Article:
“The climate, the environment, the method of cultivation and even the uses all seem paralleled in tea, coffee and Coca, but the benefits of application are immensely in favor of Coca. Tea and coffee were introduced into Europe in the sixteenth century, about the period when we have the first historical record of Coca. They were not then popular beverages as now, and it was only after much prejudice had been overcome that they were considered necessary. As the properties of Coca become better appreciated there is every reason to suppose this substance will come into as general use in every household as a stimulant – rendering a clear head instead of the hot and congested one so apt to follow the use of coffee or tea – Coca does not impair the stomach, while it possesses the added advantage of freeing the circulation from impurities instead of, like tea and coffee, adding additional waste products to the blood stream, as has been suggested by Morton and by Haig.
Editor’s Note: In addition to Dr Mortimer, Angelo Mariani outlined some of the other locations where Coca cultivation was attempted in his book “Coca And Its Therapeutic Applications” (1890), also featured in The Coca Leaf Papers. Unfortunately, so far as is known there was never any attempt to establish Coca cultivation in the mountains of the Western US although, of course, these mirror-images of the Andes would offer thousands of perfect micro-climes for the highest quality Coca cultivation.
“Erythroxylon Coca appears to have come originally from Peru, and from there its cultivation was carried into Bolivia, Ecuador, New Grenada, and Brazil, in a word, throughout the entire torrid zone of South America.
“For some time, as a result of the extended consumption of Coca and for a still stronger reason, now that the day is at hand when the consumption of Coca will assume greater proportions, numerous plantations of Coca trees have been laid out in regions where that shrub was formerly unknown. We take pleasure in recording that these attempts have proved successful in the Antilles, thanks to the disinterested sacrifices of our friend, Dr. Bétancès. It is also with pleasure that we present anew an interesting communication made by the learned doctor to the ” Société d’Acclimatation de France ” as appeared in the Revue Diplomatique, 17th of March, 1888.
“Dr. Bétancès has succeeded in acclimatizing Coca in the Antilles. At considerable expense and after numerous shipments of seeds and the transportation of plants (this with the greatest difficulty) to Porto Rico and San Domingo, Dr. Betances had the pleasure of receiving a fine branch of Coca in full bloom, which was sent to him by Monseigneur Mereño, Archbishop of San Domingo. This twig, which the members of the Society were enabled to examine, excited the most lively curiosity and won the commendation of M. Geoffroy Saint-Hilaire. It was raised from a plant which had been only eighteen months under cultivation.”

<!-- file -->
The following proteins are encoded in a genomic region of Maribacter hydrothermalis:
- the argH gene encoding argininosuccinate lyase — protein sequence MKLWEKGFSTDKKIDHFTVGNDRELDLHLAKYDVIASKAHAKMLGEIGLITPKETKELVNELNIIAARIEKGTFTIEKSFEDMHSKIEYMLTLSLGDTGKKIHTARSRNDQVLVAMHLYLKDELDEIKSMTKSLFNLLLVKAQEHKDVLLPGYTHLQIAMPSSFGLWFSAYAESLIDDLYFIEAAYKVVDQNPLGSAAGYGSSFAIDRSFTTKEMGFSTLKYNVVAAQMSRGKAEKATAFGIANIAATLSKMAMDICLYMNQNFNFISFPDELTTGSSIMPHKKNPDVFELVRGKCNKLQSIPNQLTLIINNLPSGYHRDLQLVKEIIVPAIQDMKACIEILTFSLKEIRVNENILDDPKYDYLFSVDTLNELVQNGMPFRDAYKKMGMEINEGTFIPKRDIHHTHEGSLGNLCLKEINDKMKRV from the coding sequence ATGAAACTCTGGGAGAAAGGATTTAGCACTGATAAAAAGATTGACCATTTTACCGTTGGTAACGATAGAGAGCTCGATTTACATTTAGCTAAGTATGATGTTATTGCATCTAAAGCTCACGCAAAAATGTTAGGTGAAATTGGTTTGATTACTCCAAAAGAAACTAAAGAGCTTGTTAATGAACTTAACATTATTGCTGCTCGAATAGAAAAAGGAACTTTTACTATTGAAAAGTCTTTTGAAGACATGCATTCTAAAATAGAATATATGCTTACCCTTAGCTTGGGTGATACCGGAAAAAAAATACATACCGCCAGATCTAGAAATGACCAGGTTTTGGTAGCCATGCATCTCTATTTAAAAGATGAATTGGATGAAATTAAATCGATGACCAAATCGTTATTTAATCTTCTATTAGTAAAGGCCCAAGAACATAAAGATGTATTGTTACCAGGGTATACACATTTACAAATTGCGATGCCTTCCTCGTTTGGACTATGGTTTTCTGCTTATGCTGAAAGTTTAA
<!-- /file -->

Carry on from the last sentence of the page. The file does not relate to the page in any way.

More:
“In Porto Rico the plant reaches a greater height than in Peru.”
“A box filled with beautiful leaves has also been received by Dr. Bétancès and forwarded to Mr. Mariani. This also came from Monseigneur Mereño.
“It is therefore evident that the plant can be cultivated in the Antilles and that it may become a source of wealth to that country.”
“Plantations like this would probably thrive in Corsica or Algeria, countries where the temperature at certain points is somewhat analogous to that of the tropics.
“It is a fact that this shrub does not attain its complete development except in countries where the mean temperature is from fifteen to eighteen degrees centigrade.
“But heat does not suffice; great humidity is also necessary to Coca Therefore it is met with principally on the sides of hills and at the bottom of wooded valleys which abound on both sides of the Cordillieras. Unfortunately, these regions are rather distant from the coast and they are, furthermore, devoid of easy means of communication; it is above all to this particular cause, the difficulty of transportation, that we must attribute the relatively high price of Coca leaves.
“The cultivation of Coca trees is begun by sowing the seed in beds called Almazigos. As soon as the plant appears it is protected from the heat of the sun by means of screens and matting; when it reaches a height of from 40 to 50 centimetres, it is transferred to furrows 18 centimetres in length by 7 in depth, care being taken that each plant is separated from its neighbor by a distance of a foot.
“During the first year maize is sown in the interspaces, rapidly overreaching the shrub, and taking the place of the screens and mats. The growth of the shrub is rather rapid, reaching its full height in about five years. But the time when it becomes productive precedes that at which it attains its complete height by about 3.5 years after being planted. After that, when the season has been especially damp, it yields as often as four times a year.
“Attempts have been made to acclimatize it in Europe, but so far without success. As early as 1869 the cultivation of it was tried in the Botanical Garden of Hyeres, but no satisfactory result was obtained. We presented, in 1872, two samples to the appreciative and learned Director of the Garden of Acclimatization of Paris, M. Geoffroy Saint-Hilaire, and notwithstanding all the care taken of the young plants, they failed to reach their full growth. Several frail Coca plants may be seen in the conservatories of the Jardin des Plantes de Paris, in the Botanical Gardens of London, of Brussels, etc., likewise at several great horticulturists of Gand, notably Van Houten’s.”